CM 6520 International Construction 4-0-4

An introduction to the construction industry in the international arena.  Projects and processes will be studied. Issues of contract law, industry regulation, currency exchange, payment guarantees and risk management will be examined and related to respective countries of concern. Operations under different cultural norms will be projected in realistic scenarios.

CM 6530 Construction Markets 4-0-4

A study of the dominant factors at work in different construction markets. Geographic, technological, economic, political, organizational, and social influences on construction markets are included. Market groupings by type of construction are identified and paradigms of construction are explored.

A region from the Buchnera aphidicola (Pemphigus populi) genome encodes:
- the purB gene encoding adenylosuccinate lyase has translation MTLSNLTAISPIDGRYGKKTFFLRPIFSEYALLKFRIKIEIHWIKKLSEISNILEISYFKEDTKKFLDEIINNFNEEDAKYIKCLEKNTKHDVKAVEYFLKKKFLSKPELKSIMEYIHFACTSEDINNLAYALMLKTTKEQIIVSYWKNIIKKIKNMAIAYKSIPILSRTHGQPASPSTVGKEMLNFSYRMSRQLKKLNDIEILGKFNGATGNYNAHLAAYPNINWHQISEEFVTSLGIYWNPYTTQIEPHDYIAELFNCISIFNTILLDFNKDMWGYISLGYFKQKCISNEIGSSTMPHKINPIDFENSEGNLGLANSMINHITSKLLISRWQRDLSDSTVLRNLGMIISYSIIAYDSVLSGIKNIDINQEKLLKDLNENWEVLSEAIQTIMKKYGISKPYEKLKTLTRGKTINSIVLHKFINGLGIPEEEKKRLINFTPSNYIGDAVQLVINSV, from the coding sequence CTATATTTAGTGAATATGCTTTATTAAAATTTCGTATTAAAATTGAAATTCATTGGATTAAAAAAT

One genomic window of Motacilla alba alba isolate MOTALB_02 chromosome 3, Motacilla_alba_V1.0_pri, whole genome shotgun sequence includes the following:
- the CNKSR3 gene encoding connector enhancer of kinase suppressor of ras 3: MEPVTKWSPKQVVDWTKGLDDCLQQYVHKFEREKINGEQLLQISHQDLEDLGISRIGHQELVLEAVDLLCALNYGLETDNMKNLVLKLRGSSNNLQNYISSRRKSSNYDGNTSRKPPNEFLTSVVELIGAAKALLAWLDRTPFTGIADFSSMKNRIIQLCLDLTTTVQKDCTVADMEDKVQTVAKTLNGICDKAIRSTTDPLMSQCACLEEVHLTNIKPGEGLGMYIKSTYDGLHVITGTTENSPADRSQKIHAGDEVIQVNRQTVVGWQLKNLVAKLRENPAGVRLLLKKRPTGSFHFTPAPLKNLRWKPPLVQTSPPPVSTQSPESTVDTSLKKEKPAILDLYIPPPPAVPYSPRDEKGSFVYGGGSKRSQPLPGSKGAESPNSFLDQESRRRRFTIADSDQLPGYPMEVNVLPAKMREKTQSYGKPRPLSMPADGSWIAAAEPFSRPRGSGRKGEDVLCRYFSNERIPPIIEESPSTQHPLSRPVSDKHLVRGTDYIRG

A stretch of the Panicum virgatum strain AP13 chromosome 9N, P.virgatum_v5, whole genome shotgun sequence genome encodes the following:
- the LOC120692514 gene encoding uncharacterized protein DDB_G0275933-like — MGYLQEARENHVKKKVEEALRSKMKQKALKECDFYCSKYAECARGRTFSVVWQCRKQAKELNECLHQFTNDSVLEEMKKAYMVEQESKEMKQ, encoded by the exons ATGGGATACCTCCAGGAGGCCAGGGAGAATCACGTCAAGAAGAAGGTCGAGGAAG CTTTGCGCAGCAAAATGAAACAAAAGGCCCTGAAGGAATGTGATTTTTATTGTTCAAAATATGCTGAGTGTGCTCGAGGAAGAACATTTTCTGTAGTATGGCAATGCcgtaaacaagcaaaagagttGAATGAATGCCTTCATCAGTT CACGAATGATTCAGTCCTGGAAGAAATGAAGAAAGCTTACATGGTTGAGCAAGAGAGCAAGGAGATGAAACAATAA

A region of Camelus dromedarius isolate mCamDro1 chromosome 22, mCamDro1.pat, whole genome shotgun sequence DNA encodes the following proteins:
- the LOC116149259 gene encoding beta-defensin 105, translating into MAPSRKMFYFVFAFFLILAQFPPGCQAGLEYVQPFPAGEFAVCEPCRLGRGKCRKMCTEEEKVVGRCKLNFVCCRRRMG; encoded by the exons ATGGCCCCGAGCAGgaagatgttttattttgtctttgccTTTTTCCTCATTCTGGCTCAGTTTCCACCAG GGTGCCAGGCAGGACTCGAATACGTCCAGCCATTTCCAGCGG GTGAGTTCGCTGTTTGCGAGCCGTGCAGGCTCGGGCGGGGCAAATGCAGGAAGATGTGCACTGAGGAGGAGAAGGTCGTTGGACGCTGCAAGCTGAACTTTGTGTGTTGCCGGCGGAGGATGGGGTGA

CM 6540 The Construction Company 4-0-4

Organization of the construction firm is covered in this course. Financing of the firm, marketing the various construction services of the firm and exploring the economics which are unique to the construction industry are analyzed. Strategic planning and planning for growth of a construction firm are included in the course. Insurance, bonding, employee development, and labor relations are studied. The continuing relationships with clients, bankers, bonding companies and design professionals are explored.

CM 6901 - 6904 Special Topics variable credit-1 to 4 hours

Prerequisite: Consent of the program head Special topics offered by the program when the demand warrants such offerings.

CM 7701 - 7704 Master's Project variable credit-1 to 4 hours